The way some fans speak about hockey players, you’d almost be forgiving for forgetting that they are human beings.
Analysing statistics, form and every aspect of their game, the human element of a hockey player is lost at times.
We all respond better and produce more at our place of work when we are treated with respect and shown a level of compassion and understanding.
This brings me to talking about Jonathan Cheechoo.
Reaching the peak of his career in 2005/06 where he won the Maurice “Rocket” Richard Trophy after scoring 56 goals, it was a downward trend from thereon in.
A concussion the following season saw his game drop off and he was traded to Ottawa where he spent the 2009/10 season between the Senators and their AHL farm team in Binghamton.
Three further seasons in the AHL were spent in Worcester, Peoria and Oklahoma as Cheechoo was unable to find a new team to settle with, let alone get another shot in the NHL.
He took the bold move of signing for Croatian team KHL Medveščak Zagreb, who had recently been accepted into the KHL for the 2013/14 season.
At 33 years old, with a wife and a young son, many players would have thought twice about packing up their things and moving their family to a different country to ply their trade.
However that was part of the appeal for Cheechoo. Grinding it out in the AHL for the past few seasons, where he spent the majority of the time on his lonesome is a far cry from now, as his family can watch home games and he gets to spend more time with his young son.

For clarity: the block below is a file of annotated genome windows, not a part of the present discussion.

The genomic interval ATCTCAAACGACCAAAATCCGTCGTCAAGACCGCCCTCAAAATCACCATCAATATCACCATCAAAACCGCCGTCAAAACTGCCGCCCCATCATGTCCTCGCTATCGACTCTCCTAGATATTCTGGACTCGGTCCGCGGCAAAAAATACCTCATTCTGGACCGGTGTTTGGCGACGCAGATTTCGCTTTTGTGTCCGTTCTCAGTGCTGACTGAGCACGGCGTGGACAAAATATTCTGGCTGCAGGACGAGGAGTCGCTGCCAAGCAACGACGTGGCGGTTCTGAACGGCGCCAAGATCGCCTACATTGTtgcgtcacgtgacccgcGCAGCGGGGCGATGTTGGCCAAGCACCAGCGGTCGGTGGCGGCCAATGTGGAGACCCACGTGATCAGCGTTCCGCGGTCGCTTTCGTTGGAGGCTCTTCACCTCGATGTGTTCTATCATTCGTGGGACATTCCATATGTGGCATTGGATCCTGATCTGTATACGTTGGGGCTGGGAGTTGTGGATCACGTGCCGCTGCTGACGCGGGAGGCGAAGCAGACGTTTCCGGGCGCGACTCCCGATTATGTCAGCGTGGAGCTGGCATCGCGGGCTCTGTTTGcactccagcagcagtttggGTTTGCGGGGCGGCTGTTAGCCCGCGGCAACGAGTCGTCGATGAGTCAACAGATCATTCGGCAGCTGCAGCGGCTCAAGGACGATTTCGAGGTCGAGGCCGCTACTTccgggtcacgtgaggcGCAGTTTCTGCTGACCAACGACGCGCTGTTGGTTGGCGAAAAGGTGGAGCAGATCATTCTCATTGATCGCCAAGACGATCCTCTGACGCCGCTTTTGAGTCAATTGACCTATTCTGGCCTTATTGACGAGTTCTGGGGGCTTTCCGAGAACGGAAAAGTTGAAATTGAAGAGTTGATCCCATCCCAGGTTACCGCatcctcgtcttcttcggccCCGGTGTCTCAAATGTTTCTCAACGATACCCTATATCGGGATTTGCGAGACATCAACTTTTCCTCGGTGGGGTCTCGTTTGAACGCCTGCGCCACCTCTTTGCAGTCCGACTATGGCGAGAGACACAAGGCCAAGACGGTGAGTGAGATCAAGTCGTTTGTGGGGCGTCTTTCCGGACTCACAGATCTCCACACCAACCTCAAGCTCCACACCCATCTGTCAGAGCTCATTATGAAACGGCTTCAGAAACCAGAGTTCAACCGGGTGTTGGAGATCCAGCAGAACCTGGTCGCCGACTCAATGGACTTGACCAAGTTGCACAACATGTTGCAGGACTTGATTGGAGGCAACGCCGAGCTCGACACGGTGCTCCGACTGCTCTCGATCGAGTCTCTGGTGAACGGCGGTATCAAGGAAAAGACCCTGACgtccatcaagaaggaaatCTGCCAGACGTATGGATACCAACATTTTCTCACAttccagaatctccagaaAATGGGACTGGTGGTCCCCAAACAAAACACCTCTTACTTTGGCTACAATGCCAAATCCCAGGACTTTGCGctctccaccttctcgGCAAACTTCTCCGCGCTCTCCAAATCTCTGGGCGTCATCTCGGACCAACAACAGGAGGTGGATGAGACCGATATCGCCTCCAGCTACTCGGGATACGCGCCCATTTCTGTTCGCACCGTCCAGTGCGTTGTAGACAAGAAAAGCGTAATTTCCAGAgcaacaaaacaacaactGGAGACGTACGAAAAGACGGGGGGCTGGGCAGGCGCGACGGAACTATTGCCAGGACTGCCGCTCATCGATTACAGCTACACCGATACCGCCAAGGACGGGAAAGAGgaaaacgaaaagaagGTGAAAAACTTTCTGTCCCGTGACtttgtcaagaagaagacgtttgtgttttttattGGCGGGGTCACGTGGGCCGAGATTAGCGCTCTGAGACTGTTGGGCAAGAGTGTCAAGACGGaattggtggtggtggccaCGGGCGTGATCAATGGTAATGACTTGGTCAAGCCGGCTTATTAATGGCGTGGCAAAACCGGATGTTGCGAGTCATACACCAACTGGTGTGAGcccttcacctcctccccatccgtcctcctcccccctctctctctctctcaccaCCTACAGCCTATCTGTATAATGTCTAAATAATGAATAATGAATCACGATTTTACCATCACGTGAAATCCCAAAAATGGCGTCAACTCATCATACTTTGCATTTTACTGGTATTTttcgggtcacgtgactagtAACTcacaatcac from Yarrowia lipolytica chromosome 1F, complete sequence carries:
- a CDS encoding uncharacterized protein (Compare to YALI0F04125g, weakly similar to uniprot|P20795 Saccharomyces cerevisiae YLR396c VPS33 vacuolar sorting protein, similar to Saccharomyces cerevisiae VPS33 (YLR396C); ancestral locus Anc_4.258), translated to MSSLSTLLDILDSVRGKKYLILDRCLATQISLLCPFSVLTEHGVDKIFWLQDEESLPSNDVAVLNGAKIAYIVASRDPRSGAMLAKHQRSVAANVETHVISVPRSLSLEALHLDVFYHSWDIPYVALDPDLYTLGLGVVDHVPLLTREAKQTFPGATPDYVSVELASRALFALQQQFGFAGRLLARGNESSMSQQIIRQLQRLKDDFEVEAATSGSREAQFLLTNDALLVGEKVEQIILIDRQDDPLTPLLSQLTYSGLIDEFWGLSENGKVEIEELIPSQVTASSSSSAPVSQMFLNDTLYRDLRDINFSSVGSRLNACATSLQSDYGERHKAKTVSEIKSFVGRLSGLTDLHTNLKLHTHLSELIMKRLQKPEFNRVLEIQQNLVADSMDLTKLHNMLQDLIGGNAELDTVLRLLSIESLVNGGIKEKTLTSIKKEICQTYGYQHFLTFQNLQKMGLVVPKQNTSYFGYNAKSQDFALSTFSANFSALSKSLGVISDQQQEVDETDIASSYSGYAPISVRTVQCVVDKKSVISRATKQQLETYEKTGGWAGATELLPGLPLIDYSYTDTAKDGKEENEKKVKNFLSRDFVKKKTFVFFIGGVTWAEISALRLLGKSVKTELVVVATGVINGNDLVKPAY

As I’ve found myself, the people of Zagreb are welcoming and Medveščak Zagreb as a whole come across as a family rather than just a hockey club.
The fans took to their new superstar, vociferously cheering him on from the stands whilst showing him and his family respect off the ice.
The results have spoken for themselves as Cheechoo responded with excellent play and led the team in goals and points at the finish of the regular season.
Tied 10th in the entire KHL for goals is a great return for a man only having his second taste of European hockey, but this time at a much higher level.
As shown above, a settled and happy Jonathan Cheechoo has been a roaring success for himself and his new team.
Being a new and smaller team, Medveščak cannot pay their players the big money some other Russian clubs are able to. Earlier this season it was reported that Metalurg Magnitogorst, a Russian team 1700km east of Moscow, had offered Cheechoo as much as three times what he was earning with Medvescak.
Upon asked about being offered such money, Cheechoo responded by saying that his family were happy and settled in Zagreb, they enjoyed the way of life in Croatia and that not all hockey decisions are based around making more money.
Who would have thought?